Shiitake mushroom immune propertiesEach forkful counts when it comes to shoring up the body’s defenses: shun the empty calories of processed foods (such as breakfast cereals, crisps, ready meals) in exchange for whole foods packed with Zinc (seafood, pulses, nuts and seeds, ginger) and Vitamin C (your fresh vegetables and fruit). Go big on mushrooms (especially shiitake) as their high beta-glucan content may benefit the immune system. Add turmeric to your dishes whenever possible, for its considerable anti-inflammatory properties and the same goes for garlic. Also bear in mind the role of gut health in immunity – mineral rich broths, a high-fibre diet and fermented foods such as sauerkraut are all helpful.

Experiment with herbal teas: Echinacea, ginger and green tea have all been shown to benefit our immune system.

Of course there is no single panacea, but cumulatively, all of these nutrients combine to increase our overall chances of fighting off disease.

  1. Put in place an exercise routine

working out at homeOf course, many exercise options are currently out – no gym, no team sports, limited equipment – but in some ways working from home brings a simplicity which can work in our favour:

Make the most of daily time outdoors where possible: fresh air, nature and sunlight add another layer of benefits to your workout, resulting in more ‘feel-good’ chemicals in the body.

Find some good online yoga or pilates classes and practice regularly to de-stress and help with posture and back pain prevention.

Body weight exercise is also a must (again, plenty of options on Youtube). Apart from helping you to feel stronger, building muscle helps boost your metabolism (rendering those work from home snacking indiscretions more forgiving). Research shows that maintaining muscle mass also seems to protect our ability to produce immune cells as we age.

  1. Cultivate a positive mindset

Finally, keeping a positive mindset is not about feeling good all the time. It’s important to recognise that these times are challenging and we are not superhuman. In other words: give yourself a break!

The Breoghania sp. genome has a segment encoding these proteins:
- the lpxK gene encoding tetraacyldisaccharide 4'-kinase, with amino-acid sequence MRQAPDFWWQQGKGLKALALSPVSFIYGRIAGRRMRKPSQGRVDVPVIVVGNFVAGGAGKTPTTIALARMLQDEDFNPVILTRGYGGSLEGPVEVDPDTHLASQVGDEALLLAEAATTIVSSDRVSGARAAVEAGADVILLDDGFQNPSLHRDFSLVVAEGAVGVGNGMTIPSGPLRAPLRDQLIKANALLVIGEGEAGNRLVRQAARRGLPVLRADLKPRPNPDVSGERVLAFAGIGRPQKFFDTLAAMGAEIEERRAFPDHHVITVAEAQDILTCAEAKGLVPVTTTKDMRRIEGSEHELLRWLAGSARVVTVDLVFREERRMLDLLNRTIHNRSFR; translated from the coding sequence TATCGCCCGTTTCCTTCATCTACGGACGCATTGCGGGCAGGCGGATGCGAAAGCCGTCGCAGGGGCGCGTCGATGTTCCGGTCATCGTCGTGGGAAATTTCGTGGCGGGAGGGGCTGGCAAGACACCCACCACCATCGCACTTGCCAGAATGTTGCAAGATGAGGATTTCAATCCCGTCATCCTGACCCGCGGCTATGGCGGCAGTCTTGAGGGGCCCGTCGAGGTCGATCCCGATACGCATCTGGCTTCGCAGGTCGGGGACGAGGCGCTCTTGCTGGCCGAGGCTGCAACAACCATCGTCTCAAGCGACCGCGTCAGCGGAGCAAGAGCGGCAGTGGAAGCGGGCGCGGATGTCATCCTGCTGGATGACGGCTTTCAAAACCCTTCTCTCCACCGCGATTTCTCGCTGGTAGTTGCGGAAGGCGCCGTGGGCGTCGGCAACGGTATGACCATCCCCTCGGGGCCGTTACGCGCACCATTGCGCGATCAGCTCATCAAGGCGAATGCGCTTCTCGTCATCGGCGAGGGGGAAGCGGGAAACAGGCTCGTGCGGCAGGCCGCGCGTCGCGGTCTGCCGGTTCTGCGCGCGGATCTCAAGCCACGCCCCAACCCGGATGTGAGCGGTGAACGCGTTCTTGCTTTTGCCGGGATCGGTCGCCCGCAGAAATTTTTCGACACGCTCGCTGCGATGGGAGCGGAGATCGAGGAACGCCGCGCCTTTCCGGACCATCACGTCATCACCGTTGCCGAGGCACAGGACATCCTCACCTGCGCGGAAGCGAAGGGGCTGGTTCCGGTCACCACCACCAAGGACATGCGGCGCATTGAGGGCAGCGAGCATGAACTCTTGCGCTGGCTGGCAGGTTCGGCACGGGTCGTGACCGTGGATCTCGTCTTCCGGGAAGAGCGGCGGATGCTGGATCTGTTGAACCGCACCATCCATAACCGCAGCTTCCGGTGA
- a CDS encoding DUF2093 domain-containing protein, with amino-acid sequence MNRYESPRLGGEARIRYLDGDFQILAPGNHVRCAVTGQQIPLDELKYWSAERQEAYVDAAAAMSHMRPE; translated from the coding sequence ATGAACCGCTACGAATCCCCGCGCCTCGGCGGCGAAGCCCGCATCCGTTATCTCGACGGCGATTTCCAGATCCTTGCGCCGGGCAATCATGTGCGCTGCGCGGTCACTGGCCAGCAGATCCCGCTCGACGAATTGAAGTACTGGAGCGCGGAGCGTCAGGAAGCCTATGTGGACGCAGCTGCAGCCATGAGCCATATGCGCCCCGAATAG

There’s a good reason this year’s theme for Mental Health Awareness Week has just been changed to kindness in the midst of this pandemic. This means kindness to those around us but it also means kindness to ourselves. It means making time to connect, even as we social distance, picking up the phone to speak to a colleague or a friend, and asking for support if we need it.

Sources

S Bevan, IES Working at Home Wellbeing Survey, Interim Findings, Institute for Employment Studies (IES), Apr 2020

JJ Volman, Effects of mushroom-derived beta-glucan-rich polysaccharide extracts on nitric oxide production by bone marrow-derived macrophages and nuclear factor-kappaB transactivation in Caco-2 reporter cells: can effects be explained by structure?, Mol Nutr Food Res. 2010 Feb;54(2):268-76. doi: 10.1002/mnfr.200900009

GC Jagetia, “Spicing up” of the immune system by curcumin., J Clin Immunol. 2007 Jan;27(1):19-35. Epub

Arreola R, Immunomodulation and Anti-Inflammatory Effects of Garlic Compounds, J Immunol Res. 2015; 2015: 401630. Published online 2015 Apr 19. doi: 10.1155/2015/401630